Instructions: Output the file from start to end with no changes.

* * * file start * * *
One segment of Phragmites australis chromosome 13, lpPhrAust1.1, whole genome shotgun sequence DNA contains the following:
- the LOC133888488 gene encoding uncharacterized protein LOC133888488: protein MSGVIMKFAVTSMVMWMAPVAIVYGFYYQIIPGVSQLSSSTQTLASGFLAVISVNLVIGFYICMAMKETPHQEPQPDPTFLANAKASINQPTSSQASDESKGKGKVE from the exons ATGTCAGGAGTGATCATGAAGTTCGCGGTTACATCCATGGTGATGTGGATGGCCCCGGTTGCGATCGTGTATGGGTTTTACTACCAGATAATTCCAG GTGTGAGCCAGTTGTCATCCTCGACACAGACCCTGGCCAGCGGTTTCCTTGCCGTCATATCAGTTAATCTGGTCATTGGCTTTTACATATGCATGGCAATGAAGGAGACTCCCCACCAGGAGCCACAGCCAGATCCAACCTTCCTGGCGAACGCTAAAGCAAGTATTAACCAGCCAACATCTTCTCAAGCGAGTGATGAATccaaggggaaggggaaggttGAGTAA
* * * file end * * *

One segment of Phragmites australis chromosome 13, lpPhrAust1.1, whole genome shotgun sequence DNA contains the following:
- the LOC133888488 gene encoding uncharacterized protein LOC133888488: protein MSGVIMKFAVTSMVMWMAPVAIVYGFYYQIIPGVSQLSSSTQTLASGFLAVISVNLVIGFYICMAMKETPHQEPQPDPTFLANAKASINQPTSSQASDESKGKGKVE from the exons ATGTCAGGAGTGATCATGAAGTTCGCGGTTACATCCATGGTGATGTGGATGGCCCCGGTTGCGATCGTGTATGGGTTTTACTACCAGATAATTCCAG GTGTGAGCCAGTTGTCATCCTCGACACAGACCCTGGCCAGCGGTTTCCTTGCCGTCATATCAGTTAATCTGGTCATTGGCTTTTACATATGCATGGCAATGAAGGAGACTCCCCACCAGGAGCCACAGCCAGATCCAACCTTCCTGGCGAACGCTAAAGCAAGTATTAACCAGCCAACATCTTCTCAAGCGAGTGATGAATccaaggggaaggggaaggttGAGTAA